Small papers holding steady
Published: Thursday, February 6th, 2014
In the midst of all the negative news about falling newspaper readership in this country, it was good news for small community newspapers from a recent National Newspaper Association readership survey. Two-thirds of residents in small towns across the United States depend on their local newspaper for news and information, according to the 2013 annual NNA Community Newspaper Readership survey.
The survey was conducted by NNA in partnership with the Center for Advanced Social Research of the Reynolds Journalism Institute at the University of Missouri in Columbia. Surveyors reached 508 households in communities where a local newspaper of circulation of 15,000 or less served the communities. The annual survey was started in 2005 and has consistently shown the community newspaper to be the information leader in smaller communities.
It was heartening to see that trust in the local newspaper remains high, according to the survey results. Overall, readers in the 2013 survey gave high marks to the accuracy, coverage, quality of writing and fairness of news reporting of the local print newspapers. In “coverage of local news,” ‘quality of writing” and “fairness of reporting” their combined ratings were higher than in 2012.
• 94 percent of readers agreed that the newspapers were informative.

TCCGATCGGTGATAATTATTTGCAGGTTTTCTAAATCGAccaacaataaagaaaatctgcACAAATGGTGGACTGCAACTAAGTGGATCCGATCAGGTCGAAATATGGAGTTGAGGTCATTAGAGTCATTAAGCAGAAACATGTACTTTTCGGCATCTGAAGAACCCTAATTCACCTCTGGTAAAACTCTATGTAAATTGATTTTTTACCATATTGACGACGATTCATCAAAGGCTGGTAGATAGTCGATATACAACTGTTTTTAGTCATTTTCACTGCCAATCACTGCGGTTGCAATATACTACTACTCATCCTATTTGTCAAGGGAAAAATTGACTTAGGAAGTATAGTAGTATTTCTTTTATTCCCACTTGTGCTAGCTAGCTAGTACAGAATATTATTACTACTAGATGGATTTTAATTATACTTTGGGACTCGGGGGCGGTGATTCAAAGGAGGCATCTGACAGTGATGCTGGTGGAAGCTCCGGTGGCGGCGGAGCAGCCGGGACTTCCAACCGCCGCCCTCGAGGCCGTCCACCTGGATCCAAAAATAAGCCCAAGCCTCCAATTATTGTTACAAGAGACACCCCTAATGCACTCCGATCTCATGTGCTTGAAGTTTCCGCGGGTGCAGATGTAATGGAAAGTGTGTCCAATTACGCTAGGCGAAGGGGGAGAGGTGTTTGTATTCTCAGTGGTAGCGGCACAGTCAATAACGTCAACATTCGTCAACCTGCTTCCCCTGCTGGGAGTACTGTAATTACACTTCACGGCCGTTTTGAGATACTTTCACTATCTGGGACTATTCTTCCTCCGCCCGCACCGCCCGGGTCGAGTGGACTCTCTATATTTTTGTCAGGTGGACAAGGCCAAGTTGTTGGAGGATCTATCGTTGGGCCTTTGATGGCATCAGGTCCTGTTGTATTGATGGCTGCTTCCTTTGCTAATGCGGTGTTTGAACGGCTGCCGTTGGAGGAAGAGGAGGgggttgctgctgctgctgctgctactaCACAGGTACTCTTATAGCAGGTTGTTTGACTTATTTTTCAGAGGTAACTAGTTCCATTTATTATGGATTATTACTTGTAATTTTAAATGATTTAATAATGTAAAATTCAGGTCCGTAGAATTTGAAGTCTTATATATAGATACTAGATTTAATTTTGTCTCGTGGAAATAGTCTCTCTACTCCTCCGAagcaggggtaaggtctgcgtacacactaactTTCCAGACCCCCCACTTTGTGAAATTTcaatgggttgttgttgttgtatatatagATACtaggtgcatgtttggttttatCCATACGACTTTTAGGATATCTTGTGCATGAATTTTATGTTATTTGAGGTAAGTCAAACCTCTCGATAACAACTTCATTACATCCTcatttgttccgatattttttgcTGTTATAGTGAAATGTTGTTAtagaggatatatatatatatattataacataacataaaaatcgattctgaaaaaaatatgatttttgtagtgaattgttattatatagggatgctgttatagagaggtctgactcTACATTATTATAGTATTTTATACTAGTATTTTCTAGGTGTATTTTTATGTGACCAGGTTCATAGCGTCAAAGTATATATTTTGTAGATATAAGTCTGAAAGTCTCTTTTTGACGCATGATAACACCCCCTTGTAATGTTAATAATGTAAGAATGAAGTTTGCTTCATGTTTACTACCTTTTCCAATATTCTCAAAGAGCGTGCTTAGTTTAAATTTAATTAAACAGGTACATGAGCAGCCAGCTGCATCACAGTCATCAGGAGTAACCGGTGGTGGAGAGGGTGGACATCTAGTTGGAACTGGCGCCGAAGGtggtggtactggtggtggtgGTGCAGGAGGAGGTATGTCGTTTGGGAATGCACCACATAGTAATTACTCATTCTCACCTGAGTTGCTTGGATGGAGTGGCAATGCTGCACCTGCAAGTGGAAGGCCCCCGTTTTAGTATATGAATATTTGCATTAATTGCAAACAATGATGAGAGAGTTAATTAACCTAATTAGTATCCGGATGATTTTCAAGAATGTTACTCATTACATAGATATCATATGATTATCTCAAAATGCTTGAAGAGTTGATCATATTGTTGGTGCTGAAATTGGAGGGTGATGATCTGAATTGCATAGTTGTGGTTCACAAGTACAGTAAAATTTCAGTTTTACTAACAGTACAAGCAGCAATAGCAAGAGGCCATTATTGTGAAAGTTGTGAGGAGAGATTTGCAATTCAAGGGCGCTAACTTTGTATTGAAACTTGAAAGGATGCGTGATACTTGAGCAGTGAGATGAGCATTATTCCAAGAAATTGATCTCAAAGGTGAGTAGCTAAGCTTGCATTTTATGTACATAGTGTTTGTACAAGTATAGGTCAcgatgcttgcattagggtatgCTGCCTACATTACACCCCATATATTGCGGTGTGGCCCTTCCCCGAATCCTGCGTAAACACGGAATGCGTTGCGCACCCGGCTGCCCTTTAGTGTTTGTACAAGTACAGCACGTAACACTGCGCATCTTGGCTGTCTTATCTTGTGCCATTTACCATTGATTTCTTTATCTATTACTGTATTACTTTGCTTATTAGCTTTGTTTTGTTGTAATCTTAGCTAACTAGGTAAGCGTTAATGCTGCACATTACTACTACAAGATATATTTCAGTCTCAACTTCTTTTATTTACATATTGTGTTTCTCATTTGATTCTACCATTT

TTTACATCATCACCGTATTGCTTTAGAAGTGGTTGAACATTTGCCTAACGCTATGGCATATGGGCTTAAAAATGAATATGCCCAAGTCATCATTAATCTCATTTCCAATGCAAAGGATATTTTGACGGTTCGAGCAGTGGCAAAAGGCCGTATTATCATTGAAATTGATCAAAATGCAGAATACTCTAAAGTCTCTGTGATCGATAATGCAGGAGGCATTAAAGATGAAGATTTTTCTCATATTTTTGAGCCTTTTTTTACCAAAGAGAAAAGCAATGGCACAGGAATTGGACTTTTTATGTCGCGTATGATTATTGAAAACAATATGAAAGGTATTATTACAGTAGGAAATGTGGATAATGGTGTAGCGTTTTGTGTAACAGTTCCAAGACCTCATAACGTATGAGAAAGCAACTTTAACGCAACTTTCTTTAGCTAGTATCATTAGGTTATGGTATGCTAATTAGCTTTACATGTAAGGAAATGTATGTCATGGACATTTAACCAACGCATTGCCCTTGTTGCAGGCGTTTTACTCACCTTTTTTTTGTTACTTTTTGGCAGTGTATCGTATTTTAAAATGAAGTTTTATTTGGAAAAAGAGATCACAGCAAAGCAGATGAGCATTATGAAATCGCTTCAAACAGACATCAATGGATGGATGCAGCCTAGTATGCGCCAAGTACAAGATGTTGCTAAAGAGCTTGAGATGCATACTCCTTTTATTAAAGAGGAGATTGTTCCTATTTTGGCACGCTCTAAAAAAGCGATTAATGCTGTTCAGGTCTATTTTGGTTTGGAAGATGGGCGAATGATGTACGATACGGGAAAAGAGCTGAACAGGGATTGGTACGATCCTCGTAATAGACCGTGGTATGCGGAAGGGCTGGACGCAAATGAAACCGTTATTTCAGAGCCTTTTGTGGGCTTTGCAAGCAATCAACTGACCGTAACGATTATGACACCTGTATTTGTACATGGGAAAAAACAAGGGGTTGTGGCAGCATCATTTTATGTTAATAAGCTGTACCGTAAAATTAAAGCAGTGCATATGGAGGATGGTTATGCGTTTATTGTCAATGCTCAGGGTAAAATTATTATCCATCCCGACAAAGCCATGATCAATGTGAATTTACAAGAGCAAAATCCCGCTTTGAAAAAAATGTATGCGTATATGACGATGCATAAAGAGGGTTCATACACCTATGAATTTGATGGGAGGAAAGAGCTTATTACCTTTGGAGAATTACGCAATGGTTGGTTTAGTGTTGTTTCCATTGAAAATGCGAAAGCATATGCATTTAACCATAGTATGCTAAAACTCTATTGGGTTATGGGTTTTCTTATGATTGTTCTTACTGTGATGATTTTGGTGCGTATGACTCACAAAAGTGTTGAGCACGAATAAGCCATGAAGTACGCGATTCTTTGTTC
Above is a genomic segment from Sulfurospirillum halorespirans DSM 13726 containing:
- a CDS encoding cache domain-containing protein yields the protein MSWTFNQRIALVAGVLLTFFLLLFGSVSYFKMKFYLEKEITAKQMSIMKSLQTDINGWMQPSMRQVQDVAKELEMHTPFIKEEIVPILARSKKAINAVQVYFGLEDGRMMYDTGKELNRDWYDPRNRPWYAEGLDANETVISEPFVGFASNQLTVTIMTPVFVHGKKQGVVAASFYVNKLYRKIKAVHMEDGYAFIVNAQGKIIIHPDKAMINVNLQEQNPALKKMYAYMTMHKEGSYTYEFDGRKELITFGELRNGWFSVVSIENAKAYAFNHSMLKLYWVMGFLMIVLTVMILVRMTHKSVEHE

• 80 percent said that they and their families looked forward to reading the newspapers.
• 78 percent relied on the newspapers for local news and information.
•72 percent said the newspapers entertained them.
The survey also found that local readers like to share their newspaper with others. The “pass-along rate” of the primary subscriber’s sharing with others rose in 2013 to 2.48 people, compared to 2.18 in 2012 and 2.33 in 2011. This is possibly due to continued economic pressure from the fallout of the recent recession as families economized by purchasing fewer individual copies of newspapers.
Surprisingly, the survey found that nearly one-third of households still do not have internet access at home. This finding parallels similar conclusions from the U.S. Census Bureau and others that continue to report slow growth in internet penetration across smaller, and particularly rural, communities.
This annual NNA survey confirms the belief that small community newspapers are the heartbeat of the areas they serve. Just imagine the community of Custer without the Chronicle or Hill City without the Prevailer News. These publications, like so many more like them, print news and photos that only their community members care about. Local newspapers truly are the glue that binds small communities together and connects its citizens.
We hope our readers and advertisers value us as much as we value them.
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